1 Philippine Peso = 0.076 Saudi Arabian Riyal
1 Philippine Peso = 0.16004 Solomon Islands Dollar
1 Philippine Peso = 0.26836 Seychelles Rupee
1 Philippine Peso = 0.13498 Sudanese Pound
1 Philippine Peso = 0.17451 Swedish Krona
1 Philippine Peso = 0.02797 Singapore Dollar
1 Philippine Peso = 0.01573 St Helena Pound
1 Philippine Peso = 0.45006 Slovak Koruna
1 Philippine Peso = 152.00649 Sierra Leone Leone
1 Philippine Peso = 11.08634 Somali Shilling
1 Philippine Peso = 435.85326 Sao Tome Dobra
1 Philippine Peso = 0.17678 El Salvador Colon
1 Philippine Peso = 10.43737 Syrian Pound
1 Philippine Peso = 0.26014 Swaziland Lilageni
1 Philippine Peso = 0.6897 Thai Baht
1 Philippine Peso = 0.04917 Tunisian Dinar
1 Philippine Peso = 0.04647 Tongan paʻanga
1 Philippine Peso = 0.0711 Turkish Lira
1 Philippine Peso = 0.13537 Trinidad Tobago Dollar
1 Philippine Peso = 0.61011 Taiwan Dollar
1 Philippine Peso = 45.17633 Tanzanian Shilling
1 Philippine Peso = 0.53223 Ukraine Hryvnia
1 Philippine Peso = 72.78071 Ugandan Shilling
1 Philippine Peso = 0.02027 United States Dollar
1 Philippine Peso = 0.57377 Uruguayan New Peso
1 Philippine Peso = 77.82732 Uzbekistan Sum
1 Philippine Peso = 0.20216 Venezuelan Bolivar
1 Philippine Peso = 459.54601 Vietnam Dong
1 Philippine Peso = 2.18241 Vanuatu Vatu
1 Philippine Peso = 0.05201 Samoa Tala
1 Philippine Peso = 11.77483 CFA Franc (BEAC)
1 Philippine Peso = 0.05472 East Caribbean Dollar
1 Philippine Peso = 11.82205 CFA Franc (BCEAO)
1 Philippine Peso = 2.13174 Pacific Franc
1 Philippine Peso = 5.06546 Yemen Riyal
1 Philippine Peso = 0.25921 South African Rand
1 Philippine Peso = 105.17835 Zambian Kwacha
1 Philippine Peso = 7.33482 Zimbabwe dollar

Fintech not a threat to local banking industry

The new wave of financial technology – better known as fintech – is often portrayed as a disruptive force now threatening banks with new, agile and savvy competitors. 

All around the world, fintech is transforming the way people and companies connect with their banks, and the way banks manage their back-office operations. 

Wick Veloso, HSBC Philippines President and CEO, said fintech complements rather than threatens banking institutions.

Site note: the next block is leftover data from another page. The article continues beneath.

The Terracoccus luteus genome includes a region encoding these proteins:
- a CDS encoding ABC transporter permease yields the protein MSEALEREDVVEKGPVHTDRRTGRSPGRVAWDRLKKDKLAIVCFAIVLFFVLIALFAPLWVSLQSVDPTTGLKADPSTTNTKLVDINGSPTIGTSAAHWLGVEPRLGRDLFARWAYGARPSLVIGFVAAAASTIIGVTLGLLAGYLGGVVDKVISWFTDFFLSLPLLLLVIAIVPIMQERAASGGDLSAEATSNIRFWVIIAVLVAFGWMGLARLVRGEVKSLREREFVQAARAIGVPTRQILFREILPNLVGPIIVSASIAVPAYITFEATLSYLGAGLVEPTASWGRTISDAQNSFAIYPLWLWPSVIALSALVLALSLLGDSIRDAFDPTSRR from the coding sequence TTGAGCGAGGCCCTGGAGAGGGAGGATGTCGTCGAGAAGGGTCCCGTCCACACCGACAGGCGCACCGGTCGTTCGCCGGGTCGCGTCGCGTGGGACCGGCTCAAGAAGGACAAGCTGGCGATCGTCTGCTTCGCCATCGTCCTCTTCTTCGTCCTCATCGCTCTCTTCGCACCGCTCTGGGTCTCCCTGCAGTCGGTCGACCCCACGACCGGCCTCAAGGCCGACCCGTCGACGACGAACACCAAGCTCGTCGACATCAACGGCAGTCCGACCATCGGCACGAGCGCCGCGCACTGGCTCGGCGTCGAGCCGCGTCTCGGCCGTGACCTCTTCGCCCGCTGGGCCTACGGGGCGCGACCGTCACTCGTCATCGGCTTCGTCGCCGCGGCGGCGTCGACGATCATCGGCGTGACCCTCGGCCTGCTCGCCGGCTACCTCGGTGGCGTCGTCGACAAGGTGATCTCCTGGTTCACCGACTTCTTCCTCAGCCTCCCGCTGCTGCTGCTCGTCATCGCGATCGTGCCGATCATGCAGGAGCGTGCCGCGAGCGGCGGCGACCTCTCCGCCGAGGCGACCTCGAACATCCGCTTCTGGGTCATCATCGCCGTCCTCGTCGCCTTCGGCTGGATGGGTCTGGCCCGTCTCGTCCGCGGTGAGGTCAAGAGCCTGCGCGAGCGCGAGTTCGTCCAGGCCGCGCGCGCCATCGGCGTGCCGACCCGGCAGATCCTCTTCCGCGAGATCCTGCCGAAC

“In my experience, banking has always been about technology, so today’s financial-technology innovation boom represents evolution rather than revolution for traditional banking. It is supplementing and diversifying the existing financial system – not replacing or disrupting it,” Veloso said.

In the Philippines, Veloso said the opportunities for partnerships between banks and fintechs are being shaped by a growing middle class poised to increase take up of financial services and strong digital adoption across all demographic segments. 

“There is also huge potential in helping access still a significant unbanked sector,” he said.

Within the Asean region specifically, the internet economy is expected to grow to $200 billion by 2025, and Internet users will almost double to 480 million by 2020.  

Fintechs will have a key role to play in spurring this growth so much so that Asean financial institutions must embrace the fintech wave or risk losing competitive edge. 

Since the global financial crisis of 2007-2008, regulations have continued to evolve and become increasingly complex, which means more costly and time-consuming processes for banks. 

At the same time, the fintech sector is harnessing internet and mobile technologies and big data to offer a range of tools and services – from tech-enabled payments and crowd funding, to currency exchange, online lending and wealth management services. 

The fintech market has attracted a gold rush of investment in recent years, particularly by venture capital firms that are eager to back start-ups in the sector. 

In the Asia Pacific region alone, investment in fintech players has risen from $103 million in 2010 to $4.3 billion in 2015, according to Accenture.

Furthermore, in the first seven months of 2016, investment in the region has reached $9.6 billion, doubling 2015’s figure.

Currently, fintech has been focussing on a mere fraction of the financial-services spectrum. 

To date, much of the focus of fintechs has been on retail banking services – lending and financing along with payments-related products and services, where mobile and e-commerce has led to real demand from consumers. 

Similarly, peer-to-peer lenders appear to be more focused on small businesses and higher-credit-risk borrowers than on mainstream banked clients.